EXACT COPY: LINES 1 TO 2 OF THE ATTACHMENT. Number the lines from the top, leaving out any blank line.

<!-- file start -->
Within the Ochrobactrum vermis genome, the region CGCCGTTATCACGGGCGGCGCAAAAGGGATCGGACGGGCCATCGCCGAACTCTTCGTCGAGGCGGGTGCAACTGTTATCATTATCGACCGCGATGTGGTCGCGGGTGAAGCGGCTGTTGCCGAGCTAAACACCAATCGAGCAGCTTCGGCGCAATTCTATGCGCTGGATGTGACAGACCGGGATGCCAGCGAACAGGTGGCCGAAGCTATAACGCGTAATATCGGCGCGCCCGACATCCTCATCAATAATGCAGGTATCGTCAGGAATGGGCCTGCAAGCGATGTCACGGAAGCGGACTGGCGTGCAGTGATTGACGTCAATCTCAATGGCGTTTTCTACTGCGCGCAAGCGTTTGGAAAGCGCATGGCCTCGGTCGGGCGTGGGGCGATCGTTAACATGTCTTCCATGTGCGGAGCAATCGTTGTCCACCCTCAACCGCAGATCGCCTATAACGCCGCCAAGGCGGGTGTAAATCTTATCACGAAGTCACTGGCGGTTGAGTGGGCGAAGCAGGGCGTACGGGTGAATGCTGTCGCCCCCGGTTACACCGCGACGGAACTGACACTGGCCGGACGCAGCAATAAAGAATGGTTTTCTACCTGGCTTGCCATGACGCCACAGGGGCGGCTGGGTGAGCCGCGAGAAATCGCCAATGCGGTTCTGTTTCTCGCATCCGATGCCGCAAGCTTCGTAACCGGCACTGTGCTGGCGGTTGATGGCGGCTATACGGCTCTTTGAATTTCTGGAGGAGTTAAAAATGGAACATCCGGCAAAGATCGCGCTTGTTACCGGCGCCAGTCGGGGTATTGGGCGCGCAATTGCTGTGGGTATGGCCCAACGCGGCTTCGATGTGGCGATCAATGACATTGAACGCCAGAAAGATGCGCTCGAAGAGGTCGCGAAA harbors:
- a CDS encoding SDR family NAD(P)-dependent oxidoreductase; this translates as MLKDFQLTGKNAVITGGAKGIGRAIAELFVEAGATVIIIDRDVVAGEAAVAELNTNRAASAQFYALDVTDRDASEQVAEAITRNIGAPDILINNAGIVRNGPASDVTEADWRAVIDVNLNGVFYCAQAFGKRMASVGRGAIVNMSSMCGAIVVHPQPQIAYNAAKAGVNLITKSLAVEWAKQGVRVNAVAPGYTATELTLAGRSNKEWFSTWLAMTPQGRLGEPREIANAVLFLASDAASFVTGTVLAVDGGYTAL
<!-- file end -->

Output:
Within the Ochrobactrum vermis genome, the region CGCCGTTATCACGGGCGGCGCAAAAGGGATCGGACGGGCCATCGCCGAACTCTTCGTCGAGGCGGGTGCAACTGTTATCATTATCGACCGCGATGTGGTCGCGGGTGAAGCGGCTGTTGCCGAGCTAAACACCAATCGAGCAGCTTCGGCGCAATTCTATGCGCTGGATGTGACAGACCGGGATGCCAGCGAACAGGTGGCCGAAGCTATAACGCGTAATATCGGCGCGCCCGACATCCTCATCAATAATGCAGGTATCGTCAGGAATGGGCCTGCAAGCGATGTCACGGAAGCGGACTGGCGTGCAGTGATTGACGTCAATCTCAATGGCGTTTTCTACTGCGCGCAAGCGTTTGGAAAGCGCATGGCCTCGGTCGGGCGTGGGGCGATCGTTAACATGTCTTCCATGTGCGGAGCAATCGTTGTCCACCCTCAACCGCAGATCGCCTATAACGCCGCCAAGGCGGGTGTAAATCTTATCACGAAGTCACTGGCGGTTGAGTGGGCGAAGCAGGGCGTACGGGTGAATGCTGTCGCCCCCGGTTACACCGCGACGGAACTGACACTGGCCGGACGCAGCAATAAAGAATGGTTTTCTACCTGGCTTGCCATGACGCCACAGGGGCGGCTGGGTGAGCCGCGAGAAATCGCCAATGCGGTTCTGTTTCTCGCATCCGATGCCGCAAGCTTCGTAACCGGCACTGTGCTGGCGGTTGATGGCGGCTATACGGCTCTTTGAATTTCTGGAGGAGTTAAAAATGGAACATCCGGCAAAGATCGCGCTTGTTACCGGCGCCAGTCGGGGTATTGGGCGCGCAATTGCTGTGGGTATGGCCCAACGCGGCTTCGATGTGGCGATCAATGACATTGAACGCCAGAAAGATGCGCTCGAAGAGGTCGCGAAA harbors:
- a CDS encoding SDR family NAD(P)-dependent oxidoreductase; this translates as MLKDFQLTGKNAVITGGAKGIGRAIAELFVEAGATVIIIDRDVVAGEAAVAELNTNRAASAQFYALDVTDRDASEQVAEAITRNIGAPDILINNAGIVRNGPASDVTEADWRAVIDVNLNGVFYCAQAFGKRMASVGRGAIVNMSSMCGAIVVHPQPQIAYNAAKAGVNLITKSLAVEWAKQGVRVNAVAPGYTATELTLAGRSNKEWFSTWLAMTPQGRLGEPREIANAVLFLASDAASFVTGTVLAVDGGYTAL